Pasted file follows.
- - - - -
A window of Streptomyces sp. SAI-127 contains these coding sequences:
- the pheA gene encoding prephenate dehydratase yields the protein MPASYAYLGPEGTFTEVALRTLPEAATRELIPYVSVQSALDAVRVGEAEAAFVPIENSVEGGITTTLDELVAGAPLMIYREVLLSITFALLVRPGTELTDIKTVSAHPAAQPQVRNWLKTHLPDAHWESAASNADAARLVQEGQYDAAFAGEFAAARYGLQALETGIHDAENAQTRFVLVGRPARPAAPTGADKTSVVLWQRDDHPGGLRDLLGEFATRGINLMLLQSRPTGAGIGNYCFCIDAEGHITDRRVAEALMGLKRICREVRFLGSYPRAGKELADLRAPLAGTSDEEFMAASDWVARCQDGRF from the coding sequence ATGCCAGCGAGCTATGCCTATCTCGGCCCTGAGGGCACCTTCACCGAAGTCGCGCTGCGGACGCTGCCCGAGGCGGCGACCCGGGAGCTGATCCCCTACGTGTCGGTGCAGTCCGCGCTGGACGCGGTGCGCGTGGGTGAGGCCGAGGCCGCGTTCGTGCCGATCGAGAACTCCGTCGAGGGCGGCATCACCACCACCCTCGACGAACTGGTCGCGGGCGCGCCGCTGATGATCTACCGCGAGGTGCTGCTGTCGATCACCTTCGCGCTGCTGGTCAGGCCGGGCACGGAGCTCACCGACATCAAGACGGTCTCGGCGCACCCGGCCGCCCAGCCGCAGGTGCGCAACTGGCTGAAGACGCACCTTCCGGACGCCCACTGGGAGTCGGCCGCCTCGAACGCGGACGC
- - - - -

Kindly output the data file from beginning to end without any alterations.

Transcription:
A window of Streptomyces sp. SAI-127 contains these coding sequences:
- the pheA gene encoding prephenate dehydratase yields the protein MPASYAYLGPEGTFTEVALRTLPEAATRELIPYVSVQSALDAVRVGEAEAAFVPIENSVEGGITTTLDELVAGAPLMIYREVLLSITFALLVRPGTELTDIKTVSAHPAAQPQVRNWLKTHLPDAHWESAASNADAARLVQEGQYDAAFAGEFAAARYGLQALETGIHDAENAQTRFVLVGRPARPAAPTGADKTSVVLWQRDDHPGGLRDLLGEFATRGINLMLLQSRPTGAGIGNYCFCIDAEGHITDRRVAEALMGLKRICREVRFLGSYPRAGKELADLRAPLAGTSDEEFMAASDWVARCQDGRF from the coding sequence ATGCCAGCGAGCTATGCCTATCTCGGCCCTGAGGGCACCTTCACCGAAGTCGCGCTGCGGACGCTGCCCGAGGCGGCGACCCGGGAGCTGATCCCCTACGTGTCGGTGCAGTCCGCGCTGGACGCGGTGCGCGTGGGTGAGGCCGAGGCCGCGTTCGTGCCGATCGAGAACTCCGTCGAGGGCGGCATCACCACCACCCTCGACGAACTGGTCGCGGGCGCGCCGCTGATGATCTACCGCGAGGTGCTGCTGTCGATCACCTTCGCGCTGCTGGTCAGGCCGGGCACGGAGCTCACCGACATCAAGACGGTCTCGGCGCACCCGGCCGCCCAGCCGCAGGTGCGCAACTGGCTGAAGACGCACCTTCCGGACGCCCACTGGGAGTCGGCCGCCTCGAACGCGGACGC